Seven years ago, I was $50,000 in student debt and knew very little about how to make my money work for me. Thanks to some key principles like consistent budgeting, paying myself first, and investing in index funds, I was able to pay off my loans and, over time, build a net worth of $250,000.
I never inherited any money. I didn't win the lottery or take on any speculative investments. What I did have was a five-figure salary and a plan that I felt good about and stuck with, one small step at a time.
By far the biggest lesson I learned from this time in my life is the importance of investing in yourself. I've come to understand that building wealth isn't only about putting in money the right stocks or assets like real estate.
The most unique and valuable asset you have is you and your potential. Here is how I invest in myself, and my best advice for how you can do the same.
When I went back to graduate school to get a master's degree in mechanical engineering, I was only one year out of my undergraduate program and still paying off my student debt.
I taught and did research to pay for my degree, but overall, I had confidence that a master's degree would improve my long-term career prospects and help me earn more. In the short run, my higher salary helped me pay off debt faster. But I also saw professional development as a long-term investment as well.
As an engineer, I've found that there are big differences between "technical" growth paths and "management" growth paths. And they require different levels of development and different methods of advocating for future salary raises. I was able to learn about this distinction from the role models and mentors I connected with at work.
Depending on your field, explore what kind of certifications or programs you might be eligible for. Talk to those mentor figures about the investments they have made in their careers. Ask them about their educational paths and what kind of industry groups they belong to. Determine what makes sense for your career path and your personality, and put together a plan that works for you.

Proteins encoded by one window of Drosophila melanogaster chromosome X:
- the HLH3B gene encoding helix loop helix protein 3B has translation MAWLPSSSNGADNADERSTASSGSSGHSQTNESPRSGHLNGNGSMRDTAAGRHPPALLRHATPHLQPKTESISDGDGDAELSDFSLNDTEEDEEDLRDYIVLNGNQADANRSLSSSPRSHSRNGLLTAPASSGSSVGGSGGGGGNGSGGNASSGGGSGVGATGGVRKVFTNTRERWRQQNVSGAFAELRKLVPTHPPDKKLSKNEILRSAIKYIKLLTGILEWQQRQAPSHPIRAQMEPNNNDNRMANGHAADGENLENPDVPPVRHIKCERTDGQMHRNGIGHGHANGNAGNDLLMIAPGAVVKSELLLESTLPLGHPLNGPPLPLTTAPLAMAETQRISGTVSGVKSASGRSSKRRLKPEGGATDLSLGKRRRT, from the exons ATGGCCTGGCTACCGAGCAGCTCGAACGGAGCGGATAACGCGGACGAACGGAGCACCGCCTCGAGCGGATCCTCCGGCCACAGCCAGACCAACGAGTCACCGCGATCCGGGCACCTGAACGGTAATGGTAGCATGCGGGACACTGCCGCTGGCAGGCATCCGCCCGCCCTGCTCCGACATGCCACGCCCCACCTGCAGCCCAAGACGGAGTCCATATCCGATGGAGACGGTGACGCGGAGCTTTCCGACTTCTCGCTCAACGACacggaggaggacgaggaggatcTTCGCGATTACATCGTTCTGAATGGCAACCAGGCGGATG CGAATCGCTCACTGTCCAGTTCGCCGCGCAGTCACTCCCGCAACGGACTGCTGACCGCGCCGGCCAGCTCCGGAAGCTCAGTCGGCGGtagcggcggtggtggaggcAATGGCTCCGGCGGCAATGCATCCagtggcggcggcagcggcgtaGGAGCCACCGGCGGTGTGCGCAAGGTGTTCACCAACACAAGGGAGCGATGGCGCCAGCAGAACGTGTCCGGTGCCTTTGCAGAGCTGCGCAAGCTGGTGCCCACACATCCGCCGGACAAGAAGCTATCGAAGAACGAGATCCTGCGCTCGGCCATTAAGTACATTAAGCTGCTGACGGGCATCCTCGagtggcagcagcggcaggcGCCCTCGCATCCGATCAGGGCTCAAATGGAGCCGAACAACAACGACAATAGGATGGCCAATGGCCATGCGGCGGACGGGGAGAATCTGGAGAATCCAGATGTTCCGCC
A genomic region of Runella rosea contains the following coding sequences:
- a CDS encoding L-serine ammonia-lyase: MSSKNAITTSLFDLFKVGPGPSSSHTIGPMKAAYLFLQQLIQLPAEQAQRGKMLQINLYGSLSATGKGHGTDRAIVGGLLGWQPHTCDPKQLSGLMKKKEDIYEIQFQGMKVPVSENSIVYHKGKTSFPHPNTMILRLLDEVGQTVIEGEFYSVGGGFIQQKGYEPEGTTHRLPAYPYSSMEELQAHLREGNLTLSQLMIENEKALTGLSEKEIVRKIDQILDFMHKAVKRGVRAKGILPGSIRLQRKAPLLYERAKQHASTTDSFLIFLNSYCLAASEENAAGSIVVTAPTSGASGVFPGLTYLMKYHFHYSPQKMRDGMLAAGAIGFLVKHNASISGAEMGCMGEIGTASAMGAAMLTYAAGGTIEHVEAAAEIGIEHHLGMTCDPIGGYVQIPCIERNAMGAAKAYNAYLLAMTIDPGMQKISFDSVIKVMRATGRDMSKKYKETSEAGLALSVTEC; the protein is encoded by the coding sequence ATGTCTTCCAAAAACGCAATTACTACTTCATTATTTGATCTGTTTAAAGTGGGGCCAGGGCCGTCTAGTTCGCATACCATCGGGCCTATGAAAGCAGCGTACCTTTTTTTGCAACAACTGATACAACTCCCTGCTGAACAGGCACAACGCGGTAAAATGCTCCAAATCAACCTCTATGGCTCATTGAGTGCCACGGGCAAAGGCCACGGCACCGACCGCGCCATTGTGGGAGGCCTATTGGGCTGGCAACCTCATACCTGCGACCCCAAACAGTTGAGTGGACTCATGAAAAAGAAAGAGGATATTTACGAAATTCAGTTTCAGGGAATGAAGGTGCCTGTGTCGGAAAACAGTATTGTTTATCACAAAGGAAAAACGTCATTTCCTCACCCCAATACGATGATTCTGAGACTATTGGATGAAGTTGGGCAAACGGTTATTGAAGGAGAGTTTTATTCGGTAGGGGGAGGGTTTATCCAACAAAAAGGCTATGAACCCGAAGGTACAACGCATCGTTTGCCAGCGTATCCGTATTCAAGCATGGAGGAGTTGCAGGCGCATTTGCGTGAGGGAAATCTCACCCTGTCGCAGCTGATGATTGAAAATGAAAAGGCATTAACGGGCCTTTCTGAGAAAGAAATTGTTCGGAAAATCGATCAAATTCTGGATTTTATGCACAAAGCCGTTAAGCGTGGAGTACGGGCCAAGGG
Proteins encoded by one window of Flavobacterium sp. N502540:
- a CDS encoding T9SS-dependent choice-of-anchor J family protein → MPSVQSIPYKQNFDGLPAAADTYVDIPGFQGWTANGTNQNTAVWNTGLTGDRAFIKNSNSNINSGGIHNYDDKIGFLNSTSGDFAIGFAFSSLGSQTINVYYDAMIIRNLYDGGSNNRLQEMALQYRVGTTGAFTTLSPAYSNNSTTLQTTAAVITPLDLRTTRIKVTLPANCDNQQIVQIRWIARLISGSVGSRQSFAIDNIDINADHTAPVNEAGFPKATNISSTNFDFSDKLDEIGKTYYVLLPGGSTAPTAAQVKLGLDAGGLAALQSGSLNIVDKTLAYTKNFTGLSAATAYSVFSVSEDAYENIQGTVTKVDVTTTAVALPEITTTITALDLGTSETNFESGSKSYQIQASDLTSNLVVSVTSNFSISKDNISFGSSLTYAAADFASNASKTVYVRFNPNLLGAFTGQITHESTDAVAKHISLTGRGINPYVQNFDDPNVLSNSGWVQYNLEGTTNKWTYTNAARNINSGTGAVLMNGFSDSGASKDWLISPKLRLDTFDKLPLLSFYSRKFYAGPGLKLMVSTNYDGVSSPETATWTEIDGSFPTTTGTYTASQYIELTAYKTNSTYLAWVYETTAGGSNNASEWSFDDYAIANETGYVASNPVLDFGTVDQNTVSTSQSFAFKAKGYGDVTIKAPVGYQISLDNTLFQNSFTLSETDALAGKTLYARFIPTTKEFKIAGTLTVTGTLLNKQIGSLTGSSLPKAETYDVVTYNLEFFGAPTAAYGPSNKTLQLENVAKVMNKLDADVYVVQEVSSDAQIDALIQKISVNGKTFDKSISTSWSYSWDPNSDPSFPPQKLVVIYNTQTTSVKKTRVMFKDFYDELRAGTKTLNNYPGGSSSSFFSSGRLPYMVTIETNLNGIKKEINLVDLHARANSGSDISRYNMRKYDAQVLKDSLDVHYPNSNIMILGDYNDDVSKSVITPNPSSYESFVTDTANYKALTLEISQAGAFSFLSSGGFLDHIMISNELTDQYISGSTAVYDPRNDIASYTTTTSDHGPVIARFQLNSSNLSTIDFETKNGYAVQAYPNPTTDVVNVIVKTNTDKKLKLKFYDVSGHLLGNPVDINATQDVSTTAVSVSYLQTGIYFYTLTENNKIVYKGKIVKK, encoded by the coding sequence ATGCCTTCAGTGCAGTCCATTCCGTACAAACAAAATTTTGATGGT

In addition to your 9-to-5, consider other ways that you could monetize your skill set. There are myriad ways to earn side income via a side hustle. I've learned firsthand that running a small business often involves a shoestring budget, but it rarely involves zero budget. You've got to make smart investments in your side hustle.
Since launching in 2018, I've invested thousands of dollars into my financial education business, The Best Interest. I've hired professionals to help speed up my website and create a professional logo. I've paid for courses to learn about search engine optimization, which taught me how to best answer the questions that people are asking on Google.
Video by Stephen Parkhurst
I focus on my strengths: writing and podcasting to explain complex financial topics.
And I invest money where my skills are lacking so that other professionals can fill in my gaps. After two years of net loss, 2021 is shaping up to be the first year of net profit for The Best Interest. All of those investments are starting to pay off.
One of my favorite Ben Franklin quotes is, "An investment in knowledge pays the best interest." I like it so much that it inspired the name of my company.
There is certainly data that highlights the financial benefits of higher education. But I truly believe that education is a lifelong endeavor. Personally, some of the most valuable insights I've gained about finances came from research I did on my own.